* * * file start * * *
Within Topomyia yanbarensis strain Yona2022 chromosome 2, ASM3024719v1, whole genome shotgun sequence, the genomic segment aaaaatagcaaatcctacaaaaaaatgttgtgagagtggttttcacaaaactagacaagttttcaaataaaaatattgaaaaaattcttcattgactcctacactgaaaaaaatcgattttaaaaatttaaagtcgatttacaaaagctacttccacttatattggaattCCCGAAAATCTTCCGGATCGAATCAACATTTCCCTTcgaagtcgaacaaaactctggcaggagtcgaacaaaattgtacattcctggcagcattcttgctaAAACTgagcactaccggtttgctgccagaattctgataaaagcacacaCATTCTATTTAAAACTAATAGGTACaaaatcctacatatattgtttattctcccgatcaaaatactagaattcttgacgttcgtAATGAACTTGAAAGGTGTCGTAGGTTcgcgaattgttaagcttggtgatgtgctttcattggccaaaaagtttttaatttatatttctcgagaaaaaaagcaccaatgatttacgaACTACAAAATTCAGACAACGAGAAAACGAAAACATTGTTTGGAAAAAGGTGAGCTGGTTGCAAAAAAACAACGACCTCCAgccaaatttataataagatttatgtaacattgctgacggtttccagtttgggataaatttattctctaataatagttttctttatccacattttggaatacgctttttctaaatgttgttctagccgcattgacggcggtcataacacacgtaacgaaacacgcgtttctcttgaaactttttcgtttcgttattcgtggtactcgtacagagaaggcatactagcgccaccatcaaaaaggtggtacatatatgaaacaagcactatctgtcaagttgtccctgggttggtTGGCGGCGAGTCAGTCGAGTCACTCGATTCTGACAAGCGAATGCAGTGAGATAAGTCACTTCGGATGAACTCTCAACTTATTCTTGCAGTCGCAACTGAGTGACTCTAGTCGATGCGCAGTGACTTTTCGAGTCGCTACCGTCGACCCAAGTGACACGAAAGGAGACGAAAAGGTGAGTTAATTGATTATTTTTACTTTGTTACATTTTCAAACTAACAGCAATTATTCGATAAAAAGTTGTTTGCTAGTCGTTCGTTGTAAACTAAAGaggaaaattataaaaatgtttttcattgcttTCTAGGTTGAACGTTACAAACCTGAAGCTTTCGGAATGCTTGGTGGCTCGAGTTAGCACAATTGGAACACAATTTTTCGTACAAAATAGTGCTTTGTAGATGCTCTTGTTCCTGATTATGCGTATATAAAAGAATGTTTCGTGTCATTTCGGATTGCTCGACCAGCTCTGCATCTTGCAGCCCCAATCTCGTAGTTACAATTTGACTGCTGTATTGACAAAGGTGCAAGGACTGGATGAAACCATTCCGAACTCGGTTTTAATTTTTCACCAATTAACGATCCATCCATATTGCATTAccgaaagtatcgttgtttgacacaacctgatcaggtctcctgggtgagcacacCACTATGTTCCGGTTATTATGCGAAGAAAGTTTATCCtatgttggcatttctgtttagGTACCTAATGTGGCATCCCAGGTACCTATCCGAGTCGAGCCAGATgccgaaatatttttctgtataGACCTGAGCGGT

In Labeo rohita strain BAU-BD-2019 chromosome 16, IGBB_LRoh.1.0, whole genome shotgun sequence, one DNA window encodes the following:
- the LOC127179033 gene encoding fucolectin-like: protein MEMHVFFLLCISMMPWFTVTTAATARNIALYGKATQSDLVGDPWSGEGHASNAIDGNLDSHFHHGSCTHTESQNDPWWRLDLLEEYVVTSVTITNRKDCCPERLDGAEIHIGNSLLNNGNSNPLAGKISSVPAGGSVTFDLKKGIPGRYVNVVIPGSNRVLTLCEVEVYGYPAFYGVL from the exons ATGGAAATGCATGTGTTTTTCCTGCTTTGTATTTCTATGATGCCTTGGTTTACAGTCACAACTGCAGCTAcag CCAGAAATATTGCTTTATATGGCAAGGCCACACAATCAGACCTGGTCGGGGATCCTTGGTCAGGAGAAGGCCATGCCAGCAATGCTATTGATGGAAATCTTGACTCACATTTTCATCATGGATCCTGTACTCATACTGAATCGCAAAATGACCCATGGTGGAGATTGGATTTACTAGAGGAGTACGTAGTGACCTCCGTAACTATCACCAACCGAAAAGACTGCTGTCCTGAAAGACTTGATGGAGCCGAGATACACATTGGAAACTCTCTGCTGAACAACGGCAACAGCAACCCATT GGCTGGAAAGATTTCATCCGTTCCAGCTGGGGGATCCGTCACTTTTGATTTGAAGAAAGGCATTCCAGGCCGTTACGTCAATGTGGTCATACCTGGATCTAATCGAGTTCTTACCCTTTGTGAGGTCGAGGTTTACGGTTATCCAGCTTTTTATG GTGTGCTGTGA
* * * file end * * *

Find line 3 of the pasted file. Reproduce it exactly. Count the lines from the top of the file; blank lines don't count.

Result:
- the LOC127179033 gene encoding fucolectin-like: protein MEMHVFFLLCISMMPWFTVTTAATARNIALYGKATQSDLVGDPWSGEGHASNAIDGNLDSHFHHGSCTHTESQNDPWWRLDLLEEYVVTSVTITNRKDCCPERLDGAEIHIGNSLLNNGNSNPLAGKISSVPAGGSVTFDLKKGIPGRYVNVVIPGSNRVLTLCEVEVYGYPAFYGVL from the exons ATGGAAATGCATGTGTTTTTCCTGCTTTGTATTTCTATGATGCCTTGGTTTACAGTCACAACTGCAGCTAcag CCAGAAATATTGCTTTATATGGCAAGGCCACACAATCAGACCTGGTCGGGGATCCTTGGTCAGGAGAAGGCCATGCCAGCAATGCTATTGATGGAAATCTTGACTCACATTTTCATCATGGATCCTGTACTCATACTGAATCGCAAAATGACCCATGGTGGAGATTGGATTTACTAGAGGAGTACGTAGTGACCTCCGTAACTATCACCAACCGAAAAGACTGCTGTCCTGAAAGACTTGATGGAGCCGAGATACACATTGGAAACTCTCTGCTGAACAACGGCAACAGCAACCCATT GGCTGGAAAGATTTCATCCGTTCCAGCTGGGGGATCCGTCACTTTTGATTTGAAGAAAGGCATTCCAGGCCGTTACGTCAATGTGGTCATACCTGGATCTAATCGAGTTCTTACCCTTTGTGAGGTCGAGGTTTACGGTTATCCAGCTTTTTATG GTGTGCTGTGA